After that piece of cake bit of analysis, we could move on to: what is church?

  • http://meaninginhistory.blogspot.com/ mark

    @ Jamie #4

    As Patton said in one of his comments at his Parchment and Pen site: Why does it have to be inspired to be true.

    Well said. After all, it’s not as if saying, The “Bible” is inspired/inerrant! ever ended any argument. The question always arises: But what does it actually mean? Responding that it’s inspired/inerrant settles nothing–we end up arguing based on evidence from linguistics, history, sociology, philosophy, etc.

  • http://meaninginhistory.blogspot.com/ mark

    To answer the question, Why does it have to be inspired to be true? I get the impression that some of the early Christian apologists who were engaged in debate with Jews simply decided–in response to Jewish claims to possess inspired/inerrant books–well, if Christ rose from the dead, then are books must be at LEAST as special as theirs. A bit of oneupmanship that doesn’t totally make sense. In fact, of course, Jewish claims for inspiration of “scripture” (as well as there own canon) came relatively late in BC Jewish history.

  • Tim

    I would take issue with (5). The character of Christian disciples is discussed in depth in the NT as a form of spiritual validation/fruit/evidence for the truth of the Gospel claims. If conversion to the Christian faith yields no meaningful difference in character, then this would be a big hit against the validity of the Christian faith. One would expect to see Christians, while imperfect, by and large growing in love, compassion, mercy, meekness, humility, charity, etc. And there ought be a real difference there in comparison to the rest of the “world” with all their various faiths and non-faith. One would certainly not expect to see Christians by and large growing in hostility, pride, uncharitable, uncompassionate, or unloving acts, etc.

  • http://meaninginhistory.blogspot.com/ mark

    I’ll leave it to others to decide whether these (Bible related) questions and answers, Honest Answers to 5 Pressing Questions, are or are not “make or break” issues. Certainly (4) appears to relate closely to some of Patton’s concerns re inspiration/inerrancy.

  • Ian Thomason

    I’m comfortable there are several valid reasons why we Christians shouldn’t get too bent around the axles over the issue of inerrancy, not the least being that it’s a little peculiar for a collective of positive people to be defining what we believe via a negative statement! Anyway, I much prefer to base my perspective on the matter on 2 Timothy 2.16, ‘All Scripture is God-breathed (i.e. ‘inspired’)’, and so forth. And, of course, the ‘so forth’ describes the actual purpose of Scripture in very practical terms!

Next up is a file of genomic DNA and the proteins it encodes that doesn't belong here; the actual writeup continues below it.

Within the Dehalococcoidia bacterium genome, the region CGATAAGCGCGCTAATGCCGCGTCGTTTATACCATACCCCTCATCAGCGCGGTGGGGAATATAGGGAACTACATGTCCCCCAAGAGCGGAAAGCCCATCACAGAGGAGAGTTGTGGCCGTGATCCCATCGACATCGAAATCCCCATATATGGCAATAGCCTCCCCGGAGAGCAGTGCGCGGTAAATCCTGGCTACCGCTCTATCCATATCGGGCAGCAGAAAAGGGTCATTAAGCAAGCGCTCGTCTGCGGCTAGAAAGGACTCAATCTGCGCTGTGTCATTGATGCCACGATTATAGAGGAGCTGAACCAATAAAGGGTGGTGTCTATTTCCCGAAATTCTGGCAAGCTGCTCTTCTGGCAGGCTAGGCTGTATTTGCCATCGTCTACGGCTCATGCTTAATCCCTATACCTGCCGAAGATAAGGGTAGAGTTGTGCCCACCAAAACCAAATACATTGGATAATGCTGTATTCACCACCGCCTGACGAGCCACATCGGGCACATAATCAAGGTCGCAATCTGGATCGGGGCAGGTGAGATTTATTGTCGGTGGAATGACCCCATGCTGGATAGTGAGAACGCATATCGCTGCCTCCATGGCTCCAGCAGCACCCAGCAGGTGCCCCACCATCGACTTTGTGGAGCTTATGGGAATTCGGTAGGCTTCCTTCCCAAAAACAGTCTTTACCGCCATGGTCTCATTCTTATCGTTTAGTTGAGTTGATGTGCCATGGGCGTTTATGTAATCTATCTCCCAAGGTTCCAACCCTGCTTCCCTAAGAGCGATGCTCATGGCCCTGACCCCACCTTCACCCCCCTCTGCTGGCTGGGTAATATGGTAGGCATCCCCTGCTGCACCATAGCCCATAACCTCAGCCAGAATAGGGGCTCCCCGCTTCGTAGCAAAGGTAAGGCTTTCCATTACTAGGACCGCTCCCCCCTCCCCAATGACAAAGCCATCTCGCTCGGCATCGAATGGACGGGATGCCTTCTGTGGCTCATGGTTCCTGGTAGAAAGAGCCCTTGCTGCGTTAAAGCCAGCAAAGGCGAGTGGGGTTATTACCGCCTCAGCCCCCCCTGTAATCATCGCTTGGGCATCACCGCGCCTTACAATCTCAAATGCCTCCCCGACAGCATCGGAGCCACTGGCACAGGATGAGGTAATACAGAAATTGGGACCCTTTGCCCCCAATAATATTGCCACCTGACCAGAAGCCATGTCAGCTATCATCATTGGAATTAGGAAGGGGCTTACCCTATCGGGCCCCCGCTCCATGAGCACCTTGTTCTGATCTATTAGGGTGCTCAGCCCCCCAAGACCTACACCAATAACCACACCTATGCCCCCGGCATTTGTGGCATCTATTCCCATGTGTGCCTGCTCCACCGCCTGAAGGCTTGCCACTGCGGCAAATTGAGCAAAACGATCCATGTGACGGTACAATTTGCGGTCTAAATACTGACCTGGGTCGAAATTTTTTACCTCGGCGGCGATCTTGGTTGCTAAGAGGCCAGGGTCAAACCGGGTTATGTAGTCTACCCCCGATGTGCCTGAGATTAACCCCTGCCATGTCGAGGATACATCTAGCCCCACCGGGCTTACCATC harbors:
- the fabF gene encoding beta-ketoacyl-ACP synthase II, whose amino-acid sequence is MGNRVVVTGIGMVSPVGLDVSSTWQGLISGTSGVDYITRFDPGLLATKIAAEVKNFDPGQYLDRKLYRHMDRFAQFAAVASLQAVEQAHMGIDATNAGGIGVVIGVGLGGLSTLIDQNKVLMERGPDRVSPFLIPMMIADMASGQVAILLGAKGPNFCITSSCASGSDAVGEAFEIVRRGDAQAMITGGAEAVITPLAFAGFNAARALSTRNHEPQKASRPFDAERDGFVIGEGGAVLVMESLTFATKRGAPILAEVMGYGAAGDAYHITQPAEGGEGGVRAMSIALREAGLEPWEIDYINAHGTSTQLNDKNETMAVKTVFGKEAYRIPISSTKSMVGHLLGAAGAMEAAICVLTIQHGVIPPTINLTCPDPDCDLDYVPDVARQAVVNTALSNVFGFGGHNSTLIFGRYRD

As for me, I believe the word ‘inspiration’ to be perfectly suited for the descriptive task, especially given that it doesn’t carry the modernist baggage of 19th century polemics. Scripture points us to God in Christ; it shouldn’t replace him in our estimation of what’s most important.

  • http://alexhuggett.me Alex

    I took this to be an apologetic and, to a lesser extent, test of orthodoxy, rather than a doctrinal statement.

  • http://www.twocities.org Dave Moore

    Grateful he did not put pretrib. rapture!

  • Tim Sexton

    Wow. This is an unbelievable post. It seems to me that Christianity is on the run. In the face of all the data from science and the reality of the disunified church, the Bible’s obvious errors, and the rise of of the “nones,” the tent is having to be made so large that almost anyone fits in. The only thing left is the resurrection (the historical reality of which is still debated), which points to…what? Jesus, of course…but we’re not sure what we have in the Bible about him (or any other topic) is historically accurate…so how does this help? If the Bible has major problems, what does that say about the competency of the God that Christians have historically attributed to His inspiration? It seems to boil down to whatever your subjective feeling is about Jesus…that’s all that matters. Not sure how Christianity survives or matters in a context like this post recommends.

  • http://meaninginhistory.blogspot.com/ mark

    Not sure how Christianity survives or matters in a context like this post recommends.

    Christ is risen! Not, a book says he’s risen! Christ comes first.

  • Nathan

    The loving unity of Christianity actually is a key to the missional credibility and power of the Church’s presence in the world.

    Jesus didn’t pray for us in John 15 (that chapter, right?) so that individuals and particular groups would reveal that Jesus was sent from the Father. He prayed that we (the ones who come after the apostles) would be one, like unto the unity of the Father and Son, so that people would know that the Father had sent the Son.

    This loving unity is, in some sense, a proclamation of the good news that God is for us, and has acted decisively in our sphere/time…

    I’m not saying we all need to go back to Rome…but I think #7, if able to be dismissed, is indicative of the typically thin ecclesiology of low-church/”free church” evangelicals.

  • Robin

    Scot,